Your golf bag contains several clubs, but it’s very likely that you often use the same ones because you’re used to playing them, or because you’re more familiar with them than others. Many players are told not to use woods on long grass. Others will take a #3 wood down the fairway to cover a greater distance but hit the ball thin making it roll instead of flying. However, each club has its own purpose, depending on the resting place of your ball and the distance you wish to cover.
When you arrive where the ball has landed after a shot, the first thing to do is to assess the distance you wish to cover. Depending on the distance, you’ll have a better idea of which club to choose. For a refresher on the distance of each stick, I invite you to consult this past article. Next, you need to assess the position of obstacles. Whether it’s sand traps, ponds, trees, or simply the angle of the pitch, the ultimate goal is to avoid them or, at the very least, minimize the impact of the obstacle if it can’t be avoided. For example, your ball is 160 yards from the green, but you need to overcome a water crossing at 150 yards. Using a 7-iron might land you directly in the water, but an 8 or 9-iron will take you right in front of the pond, making the approach to the next shot easier.
The third assessment is the elevation of the green. On some holes, the elevation of the green is quite obvious as it lies on a pronounced knoll, but on others, the elevation is more discreet. Once again, using a different club for each elevation is likely to pay off. Your placement on the green will be better, and you’ll have the satisfaction of having used a new club! Finally, the last question many people forget to ask themselves is how the ball lands on the ground. In this case, you need to think about whether the striking face of your club is higher, equal or lower than the ball’s equator. A ball resting in the hollow of a long lawn will not strike with the same bat as if it were overhanging it. Since centering the ball is important, you’ll need to use the right club to hit the ball in the right position.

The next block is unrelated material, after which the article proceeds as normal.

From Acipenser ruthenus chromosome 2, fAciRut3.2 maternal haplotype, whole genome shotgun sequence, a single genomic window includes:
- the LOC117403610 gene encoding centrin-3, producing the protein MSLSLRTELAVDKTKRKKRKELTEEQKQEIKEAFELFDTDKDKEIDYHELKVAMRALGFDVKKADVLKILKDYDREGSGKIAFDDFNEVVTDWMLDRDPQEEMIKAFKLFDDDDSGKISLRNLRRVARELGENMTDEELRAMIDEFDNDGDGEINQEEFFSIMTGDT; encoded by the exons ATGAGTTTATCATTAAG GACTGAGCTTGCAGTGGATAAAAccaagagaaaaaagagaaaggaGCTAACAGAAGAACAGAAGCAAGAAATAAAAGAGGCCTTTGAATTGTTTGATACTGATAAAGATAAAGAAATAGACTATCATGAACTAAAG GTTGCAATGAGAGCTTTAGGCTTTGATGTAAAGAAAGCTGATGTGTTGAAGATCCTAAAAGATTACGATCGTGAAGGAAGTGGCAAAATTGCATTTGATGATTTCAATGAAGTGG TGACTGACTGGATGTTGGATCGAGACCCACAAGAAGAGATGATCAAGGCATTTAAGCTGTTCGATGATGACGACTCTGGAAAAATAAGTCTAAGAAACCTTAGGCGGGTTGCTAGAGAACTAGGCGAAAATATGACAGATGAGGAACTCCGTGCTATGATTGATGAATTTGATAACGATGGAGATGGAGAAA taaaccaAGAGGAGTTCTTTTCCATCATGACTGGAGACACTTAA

At this point, you should be able to identify which club to use in which circumstances. If you combine the information in this article with that of the article on the yardage of each stick, your bag will never have seemed so diversified. Take the time to test each club in your bag in different positions, and you’ll be pleasantly surprised by the results.